Electrical and Computer Engineering ETDs

Publication Date



Spot defects represent the main challenge for enhancement of semiconductor manufacturing yield. As a result, the yield of modern integrated circuits is associated with the layout sensitivity to defects. The term layout sensitivity' is defined as the ratio of 'critical area', i.e. part of the layout in which a defect must be placed to cause a functional failure of the device, to the overall layout area. Semiconductor yield models are traditionally based on the analysis of the 'critical area'. Such models give accurate results; however, critical area analysis requires massive computations that render these models effort and time consuming. The stochastic method of yield modeling presents a much faster and easier approach. This thesis contributes to the stochastic method of yield modeling by offer-ing an efficient model that predicts the layout sensitivity to defects using very basic lay-out information. The model has some imperative applications that can expedite the yield analysis and prediction for modern VLSI designs. The prime application is pre-layout yield prediction. Using the proposed model, yield prediction can be performed even before starting the costly phase of layout design. Another application is yield forecasting and prediction of defect density requirements for future manufacturing technologies not yet developed. Fi-nally, the simplicity of the model allows its use during automatic cells placement to enhance the yield. A 'yield-aware automatic cells placement tool' is implemented. This thesis tackles also the subject of semiconductors reliability. We derive a model that predicts the layout sensitivity to interconnect 'narrow defects', i.e., missing material defect causing the formation of a narrow site in the victim interconnect without resulting in a disconnection in a signal path. Narrow defects favor electromigration, a major inter-connect failure mechanism, that makes narrow interconnects very likely to cause functional failure during operation in the field. The model is used to estimate the average number of narrowing defects in the layout.'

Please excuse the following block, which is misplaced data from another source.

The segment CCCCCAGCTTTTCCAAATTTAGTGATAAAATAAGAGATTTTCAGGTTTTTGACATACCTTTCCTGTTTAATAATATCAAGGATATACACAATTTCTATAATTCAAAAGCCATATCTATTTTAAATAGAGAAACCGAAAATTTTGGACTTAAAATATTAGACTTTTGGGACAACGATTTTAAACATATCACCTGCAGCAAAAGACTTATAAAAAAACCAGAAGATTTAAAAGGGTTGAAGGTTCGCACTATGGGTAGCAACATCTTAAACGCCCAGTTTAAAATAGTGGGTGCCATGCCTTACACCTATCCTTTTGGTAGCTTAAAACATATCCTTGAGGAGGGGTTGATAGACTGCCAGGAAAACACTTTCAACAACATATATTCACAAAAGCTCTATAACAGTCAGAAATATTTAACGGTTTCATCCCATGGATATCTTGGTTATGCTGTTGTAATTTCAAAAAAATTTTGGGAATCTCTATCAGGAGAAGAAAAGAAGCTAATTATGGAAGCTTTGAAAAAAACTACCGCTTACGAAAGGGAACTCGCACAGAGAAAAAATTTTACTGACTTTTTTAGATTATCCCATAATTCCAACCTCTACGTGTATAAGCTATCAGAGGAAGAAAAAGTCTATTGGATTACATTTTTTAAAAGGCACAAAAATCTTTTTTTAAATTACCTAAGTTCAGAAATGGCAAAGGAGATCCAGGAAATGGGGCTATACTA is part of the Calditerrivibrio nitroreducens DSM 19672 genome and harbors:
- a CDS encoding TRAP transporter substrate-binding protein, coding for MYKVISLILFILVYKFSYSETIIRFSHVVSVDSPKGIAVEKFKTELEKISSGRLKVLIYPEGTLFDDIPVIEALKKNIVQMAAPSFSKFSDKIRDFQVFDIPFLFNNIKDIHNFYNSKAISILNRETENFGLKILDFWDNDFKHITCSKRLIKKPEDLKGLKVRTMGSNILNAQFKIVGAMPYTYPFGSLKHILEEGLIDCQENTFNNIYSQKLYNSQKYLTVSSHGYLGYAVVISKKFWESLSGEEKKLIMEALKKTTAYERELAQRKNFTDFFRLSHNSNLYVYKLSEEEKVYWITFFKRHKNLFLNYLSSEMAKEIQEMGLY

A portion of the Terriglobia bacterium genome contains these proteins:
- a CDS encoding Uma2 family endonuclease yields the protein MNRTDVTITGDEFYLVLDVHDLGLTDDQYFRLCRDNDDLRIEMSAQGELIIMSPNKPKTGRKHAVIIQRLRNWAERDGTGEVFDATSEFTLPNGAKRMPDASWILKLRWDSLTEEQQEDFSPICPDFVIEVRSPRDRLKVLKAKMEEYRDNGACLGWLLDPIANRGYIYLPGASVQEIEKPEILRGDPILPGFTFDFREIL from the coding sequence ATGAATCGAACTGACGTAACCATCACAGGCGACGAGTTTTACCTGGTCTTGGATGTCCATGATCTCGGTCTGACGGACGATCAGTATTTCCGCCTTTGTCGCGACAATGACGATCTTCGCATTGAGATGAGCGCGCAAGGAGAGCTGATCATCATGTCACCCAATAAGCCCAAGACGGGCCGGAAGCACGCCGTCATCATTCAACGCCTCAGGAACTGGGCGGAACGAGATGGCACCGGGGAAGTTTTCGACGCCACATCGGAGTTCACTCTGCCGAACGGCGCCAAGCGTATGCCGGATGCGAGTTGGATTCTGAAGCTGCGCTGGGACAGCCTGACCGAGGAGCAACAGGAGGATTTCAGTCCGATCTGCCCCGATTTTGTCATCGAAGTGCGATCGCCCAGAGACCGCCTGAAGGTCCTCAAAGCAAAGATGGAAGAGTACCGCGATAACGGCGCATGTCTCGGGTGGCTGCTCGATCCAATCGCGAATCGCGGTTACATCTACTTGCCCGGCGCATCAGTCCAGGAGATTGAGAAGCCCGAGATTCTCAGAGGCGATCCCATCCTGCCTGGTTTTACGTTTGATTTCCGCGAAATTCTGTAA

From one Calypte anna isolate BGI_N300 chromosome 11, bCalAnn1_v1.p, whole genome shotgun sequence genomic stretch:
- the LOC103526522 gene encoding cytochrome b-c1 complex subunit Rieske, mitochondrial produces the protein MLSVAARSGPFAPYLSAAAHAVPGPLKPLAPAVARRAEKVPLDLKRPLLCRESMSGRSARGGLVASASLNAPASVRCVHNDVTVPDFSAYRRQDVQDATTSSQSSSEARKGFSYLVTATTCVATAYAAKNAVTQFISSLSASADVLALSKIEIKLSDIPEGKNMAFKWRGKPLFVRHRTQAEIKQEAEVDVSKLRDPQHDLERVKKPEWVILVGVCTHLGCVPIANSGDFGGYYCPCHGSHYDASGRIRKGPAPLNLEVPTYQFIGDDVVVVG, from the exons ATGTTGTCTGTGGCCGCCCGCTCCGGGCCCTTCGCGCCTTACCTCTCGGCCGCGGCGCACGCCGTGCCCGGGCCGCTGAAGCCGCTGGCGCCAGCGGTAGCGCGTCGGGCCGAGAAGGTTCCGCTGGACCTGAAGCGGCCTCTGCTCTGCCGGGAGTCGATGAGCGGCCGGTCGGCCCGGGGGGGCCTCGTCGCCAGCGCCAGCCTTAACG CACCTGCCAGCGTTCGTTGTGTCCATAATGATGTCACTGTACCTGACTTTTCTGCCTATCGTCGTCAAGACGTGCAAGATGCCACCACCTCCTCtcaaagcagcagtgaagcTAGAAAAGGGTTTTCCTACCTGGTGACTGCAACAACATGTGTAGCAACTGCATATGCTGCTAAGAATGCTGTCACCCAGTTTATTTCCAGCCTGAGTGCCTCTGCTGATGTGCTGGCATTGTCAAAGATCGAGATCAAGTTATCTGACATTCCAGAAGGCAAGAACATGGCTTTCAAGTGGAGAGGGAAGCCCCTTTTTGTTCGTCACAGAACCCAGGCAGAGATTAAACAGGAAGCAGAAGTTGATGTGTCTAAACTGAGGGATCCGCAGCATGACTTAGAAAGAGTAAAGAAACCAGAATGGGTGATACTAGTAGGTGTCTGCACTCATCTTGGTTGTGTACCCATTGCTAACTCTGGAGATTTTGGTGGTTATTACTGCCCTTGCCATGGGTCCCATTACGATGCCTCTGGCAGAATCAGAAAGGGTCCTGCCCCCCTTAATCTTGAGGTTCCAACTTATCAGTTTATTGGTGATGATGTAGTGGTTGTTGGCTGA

Document Type




Degree Name

Computer Engineering

Level of Degree


Department Name

Electrical and Computer Engineering

First Committee Member (Chair)

Abdallah, Chaouki

Second Committee Member

Hawkins, Charles

Third Committee Member